'A readable, articulate and persuasive account of why the internet's most powerful impacts on the shape of business, politics and society may be yet to come. Castells is the nearest thing the internet has to a founding philosopher.'Charles Leadbetter - Financial Times
Attempting an academic survey of the internet is an heroic task ... Manuel Castells is better placed than most to attempt such an undertaking, and pulls it off with verve and clarity.
Authoritative guide to the origins of the internet, how it is affecting every area of human life, and its business applications.
'A very readable and stimulating book.'Professor Laurie Taylor, BBC Radio 4 'Thinking Allowed'
'... a wealth of new material on the new economy, e-commerce, digitalpolitics, virtual communities and the digital divide ... sheds some much-neededempirical light on the geography of Web-based communications ... The InternetGalaxy is a tour d'horizon of some recent developments in the Internet andrelated technologies ... The author is a noted social theorist and one of theworld's best-known computer intellectuals ... The Internet Galaxy offers ahighly distinctive antidote to the teleology and hype which has surroundeddiscussion of the Internet and other ICTs.'Prometheus
'... a wealth of new material on the new economy, e-commerce, digital politics, virtual communities and the digital divide ... sheds some much-needed empirical light on the geography of Web-based communications ... The Internet Galaxy is a tour d'horizon of some recent developments in theInternet and related technologies ... The author is a noted social theorist and one of the world's best-known computer intellectuals ... The Internet Galaxy offers a highly distinctive antidote to the teleology and hype which has surrounded discussion of the Internet and other ICTs.'Prometheus
Castells is probably the world's most highly regarded commentator on the information age and new economic order.
Manuel Castells has proved once again that he has an unmatched synoptic capacity to make sense of the complexities of a networked world, and here writes with clarity and insight about everything from the history of the technology to the subcultures that have done so much to shape it.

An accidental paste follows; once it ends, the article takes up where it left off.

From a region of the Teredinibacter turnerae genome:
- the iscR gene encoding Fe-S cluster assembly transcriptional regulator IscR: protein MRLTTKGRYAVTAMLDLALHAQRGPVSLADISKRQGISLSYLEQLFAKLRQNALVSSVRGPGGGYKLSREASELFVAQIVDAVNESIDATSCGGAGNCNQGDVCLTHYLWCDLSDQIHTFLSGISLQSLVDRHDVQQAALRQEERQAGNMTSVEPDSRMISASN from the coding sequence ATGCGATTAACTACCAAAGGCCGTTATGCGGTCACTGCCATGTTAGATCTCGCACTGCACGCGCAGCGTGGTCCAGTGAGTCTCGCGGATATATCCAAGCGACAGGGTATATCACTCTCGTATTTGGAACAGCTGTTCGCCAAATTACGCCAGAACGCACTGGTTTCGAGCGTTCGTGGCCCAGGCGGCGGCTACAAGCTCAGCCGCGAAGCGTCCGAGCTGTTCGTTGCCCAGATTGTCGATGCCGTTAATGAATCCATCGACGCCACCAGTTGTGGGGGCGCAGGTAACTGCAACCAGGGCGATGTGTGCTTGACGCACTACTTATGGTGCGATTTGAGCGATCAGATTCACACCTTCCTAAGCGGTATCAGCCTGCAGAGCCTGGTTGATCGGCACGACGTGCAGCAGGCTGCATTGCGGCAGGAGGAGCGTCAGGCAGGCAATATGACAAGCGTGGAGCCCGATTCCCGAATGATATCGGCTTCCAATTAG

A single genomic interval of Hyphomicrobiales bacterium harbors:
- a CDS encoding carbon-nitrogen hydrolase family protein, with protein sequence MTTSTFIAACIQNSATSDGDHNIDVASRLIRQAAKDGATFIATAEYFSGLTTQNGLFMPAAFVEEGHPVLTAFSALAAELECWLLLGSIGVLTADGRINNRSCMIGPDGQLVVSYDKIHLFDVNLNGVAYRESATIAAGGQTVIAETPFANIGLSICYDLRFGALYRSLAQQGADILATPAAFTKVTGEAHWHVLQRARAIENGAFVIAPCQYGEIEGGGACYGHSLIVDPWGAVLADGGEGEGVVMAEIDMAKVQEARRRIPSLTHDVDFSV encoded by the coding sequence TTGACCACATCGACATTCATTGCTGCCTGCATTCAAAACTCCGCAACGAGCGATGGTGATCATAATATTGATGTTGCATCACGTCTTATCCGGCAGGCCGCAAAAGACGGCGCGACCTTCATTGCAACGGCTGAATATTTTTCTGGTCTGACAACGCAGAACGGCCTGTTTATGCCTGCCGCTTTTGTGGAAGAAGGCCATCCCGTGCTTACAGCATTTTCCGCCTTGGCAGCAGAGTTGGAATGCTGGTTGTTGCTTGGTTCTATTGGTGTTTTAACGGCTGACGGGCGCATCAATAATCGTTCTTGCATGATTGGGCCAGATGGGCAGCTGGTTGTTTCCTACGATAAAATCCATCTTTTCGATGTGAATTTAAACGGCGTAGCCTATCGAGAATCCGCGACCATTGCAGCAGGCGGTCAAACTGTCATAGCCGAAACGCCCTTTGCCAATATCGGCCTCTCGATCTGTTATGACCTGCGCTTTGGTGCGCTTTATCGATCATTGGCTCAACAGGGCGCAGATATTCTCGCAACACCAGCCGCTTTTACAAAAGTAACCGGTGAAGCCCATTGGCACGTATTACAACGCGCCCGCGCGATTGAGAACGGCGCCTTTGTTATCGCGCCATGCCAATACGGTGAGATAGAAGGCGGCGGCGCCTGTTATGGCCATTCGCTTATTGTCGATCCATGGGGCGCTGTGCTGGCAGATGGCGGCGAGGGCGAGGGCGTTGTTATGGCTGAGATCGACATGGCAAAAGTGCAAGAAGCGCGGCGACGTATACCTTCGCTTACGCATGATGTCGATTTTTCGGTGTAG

'Manuel Castells is today the most insightful theoretician of theinformation society, perhaps the Marx or the Marcuse of the New Economy.'Federico Rampini, La Revista dei Libri, May 2000
'Manuel Castells is today the most insightful theoretician of the information society, perhaps the Marx or the Marcuse of the New Economy.'Federico Rampini, La Revista dei Libri, May 2000
'One of Castells' great strengths is his ability to combine academicrigour with an appetite to engage with current social and economic trends. Hebrings to this task an impressive array of knowledge about cities, labourmarkets, business history and technology. As a result his writing combines asense of excitement and energy, with the sage judgement needed to resist glibsimplifications and address the complex factors driving the internet.'Charles Leadbetter - Financial Times
'One of Castells' great strengths is his ability to combine academic rigour with an appetite to engage with current social and economic trends. He brings to this task an impressive array of knowledge about cities, labour markets, business history and technology. As a result his writingcombines a sense of excitement and energy, with the sage judgement needed to resist glib simplifications and address the complex factors driving the internet.'Charles Leadbetter - Financial Times
'Review from other book by this author So far, the person who hasstraddled the world of social theory and Silicon Valley most successfully isManuel Castells. Mr Castells enjoys a growing reputation as the firstsignificant philosopher of cyberspace.'The Economist, 30th October 1999
The Internet Galaxy is the best attempt by a big thinker to grapple with the net's long-term implications for our society.
The Internet is shaping society and in turn being shaped by society. It takes a scholar of Manuel Castells's range to do justice to this phenomenon. His book is learned without being pompous, and insightful without being impenetrable. If we ever get a discipline of Internet studies, this will be one of its founding texts.